Former Queensland Senate and Senate candidate Campbell Newman says Australia is lost and must return to the nation-building policies of the last century.
“I do not recognize Australia … because this country has lost its mood,” Mr Newman told ABC. Questions and answers on Thursday.
Responding to Green Senator Larissa Waters, who called for increased taxes on billionaires to fund basic services, Mr Campbell said a solution should be sought in the last century.
“I grew up as a teenager in a country that believed in national development,” said Mr Newman, who is running for the Liberal Democrats.
“This generation of World War II built this country, built a system of highways, aluminum refineries, coal-fired power plants, dams and irrigation schemes, and there was an opportunity.”
He called for tax cuts, lower spending and a voluntary pension to boost business activity.
Senator Waters has taken the opposite approach, repeating her party’s policy of free TAFE and the university and dental care included in Medicare.
“Everything is growing except salaries. Do you know what else has risen? The wealth of billionaires during Covid – particularly the billionaires involved in mining – has doubled their wealth. So, we actually have a growing gap between very rich and ordinary people, and this government is not doing anything to fix it, ”she said.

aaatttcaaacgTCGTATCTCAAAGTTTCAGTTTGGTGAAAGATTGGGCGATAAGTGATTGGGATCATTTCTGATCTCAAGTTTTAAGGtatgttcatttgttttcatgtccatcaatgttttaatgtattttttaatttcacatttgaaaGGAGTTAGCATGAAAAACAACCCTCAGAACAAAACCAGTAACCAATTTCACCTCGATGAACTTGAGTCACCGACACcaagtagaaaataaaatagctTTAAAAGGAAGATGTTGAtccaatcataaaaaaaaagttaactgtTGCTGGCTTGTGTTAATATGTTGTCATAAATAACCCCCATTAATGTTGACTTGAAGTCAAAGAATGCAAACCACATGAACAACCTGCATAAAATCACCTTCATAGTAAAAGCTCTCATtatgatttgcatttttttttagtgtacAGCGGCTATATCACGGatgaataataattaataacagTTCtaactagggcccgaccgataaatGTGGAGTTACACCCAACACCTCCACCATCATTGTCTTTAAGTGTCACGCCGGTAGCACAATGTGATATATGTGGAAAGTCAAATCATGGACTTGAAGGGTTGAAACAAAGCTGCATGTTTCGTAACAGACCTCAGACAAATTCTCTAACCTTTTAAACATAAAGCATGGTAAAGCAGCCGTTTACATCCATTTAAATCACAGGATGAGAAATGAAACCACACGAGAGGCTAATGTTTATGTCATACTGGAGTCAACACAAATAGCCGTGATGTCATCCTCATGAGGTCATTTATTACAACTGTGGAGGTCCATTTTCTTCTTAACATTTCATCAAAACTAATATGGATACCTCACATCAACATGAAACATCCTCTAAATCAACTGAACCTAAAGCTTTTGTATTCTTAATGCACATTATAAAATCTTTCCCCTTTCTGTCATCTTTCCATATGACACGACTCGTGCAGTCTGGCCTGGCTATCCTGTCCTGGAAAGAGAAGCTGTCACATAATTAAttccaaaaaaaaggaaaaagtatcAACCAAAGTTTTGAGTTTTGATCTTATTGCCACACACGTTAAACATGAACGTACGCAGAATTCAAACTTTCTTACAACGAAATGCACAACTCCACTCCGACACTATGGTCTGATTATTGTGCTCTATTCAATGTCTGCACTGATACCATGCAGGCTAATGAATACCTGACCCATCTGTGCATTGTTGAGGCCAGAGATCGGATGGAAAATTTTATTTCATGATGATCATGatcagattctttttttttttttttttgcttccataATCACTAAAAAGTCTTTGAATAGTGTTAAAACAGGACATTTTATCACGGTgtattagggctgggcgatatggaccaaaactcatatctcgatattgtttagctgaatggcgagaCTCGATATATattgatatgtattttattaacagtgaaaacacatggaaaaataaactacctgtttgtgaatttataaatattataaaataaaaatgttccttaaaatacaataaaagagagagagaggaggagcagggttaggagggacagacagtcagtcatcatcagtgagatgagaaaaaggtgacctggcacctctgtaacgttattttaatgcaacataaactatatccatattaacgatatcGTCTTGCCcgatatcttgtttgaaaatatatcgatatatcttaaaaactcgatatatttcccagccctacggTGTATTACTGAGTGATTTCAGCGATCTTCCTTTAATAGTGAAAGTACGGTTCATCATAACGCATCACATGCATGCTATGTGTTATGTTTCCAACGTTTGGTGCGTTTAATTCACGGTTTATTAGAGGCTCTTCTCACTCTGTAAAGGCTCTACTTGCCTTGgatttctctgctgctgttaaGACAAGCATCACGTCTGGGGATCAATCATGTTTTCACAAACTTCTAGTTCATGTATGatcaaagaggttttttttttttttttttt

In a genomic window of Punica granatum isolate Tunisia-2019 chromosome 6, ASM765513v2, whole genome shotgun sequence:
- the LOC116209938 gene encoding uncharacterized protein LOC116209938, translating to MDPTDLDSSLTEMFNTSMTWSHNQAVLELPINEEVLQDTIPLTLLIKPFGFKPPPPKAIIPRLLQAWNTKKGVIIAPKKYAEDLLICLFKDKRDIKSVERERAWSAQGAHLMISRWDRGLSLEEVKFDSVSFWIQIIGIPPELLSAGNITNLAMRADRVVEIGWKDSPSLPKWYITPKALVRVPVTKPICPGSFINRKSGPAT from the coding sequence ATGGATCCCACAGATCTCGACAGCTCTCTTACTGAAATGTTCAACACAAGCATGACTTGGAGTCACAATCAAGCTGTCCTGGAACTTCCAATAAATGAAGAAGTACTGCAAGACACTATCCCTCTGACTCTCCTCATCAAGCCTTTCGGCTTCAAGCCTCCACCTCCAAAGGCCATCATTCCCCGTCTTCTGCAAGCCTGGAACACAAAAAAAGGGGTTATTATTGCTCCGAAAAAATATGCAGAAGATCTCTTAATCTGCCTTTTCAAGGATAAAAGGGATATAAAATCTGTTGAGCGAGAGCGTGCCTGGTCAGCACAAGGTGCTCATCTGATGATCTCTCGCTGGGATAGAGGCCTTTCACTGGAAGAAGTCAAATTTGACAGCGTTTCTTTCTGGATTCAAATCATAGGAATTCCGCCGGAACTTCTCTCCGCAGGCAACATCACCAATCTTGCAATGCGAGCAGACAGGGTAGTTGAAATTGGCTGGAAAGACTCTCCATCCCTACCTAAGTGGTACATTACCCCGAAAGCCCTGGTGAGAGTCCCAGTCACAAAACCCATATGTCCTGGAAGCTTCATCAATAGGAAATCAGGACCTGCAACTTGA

“We may have a government that works for you, not just for big corporations and political donors, if we force billionaires and big corporations to pay their fair share of taxes. We can increase income and then fund the services people need to solve this cost of living. ”
Later in the program, the couple faced the challenge of climate change, and Mr. Newman pressed Senator Waters to see if she would support specific new infrastructure projects.
“Will you support flood mitigation dams to protect Brisbane and Ipswich because the Greens have a track record of confronting dams and such infrastructure because there are always species that are endangered,” Mr Newman asked.
Ms. Waters said her party would consider measures to eliminate the effects of the floods, but there were no “decent” proposals.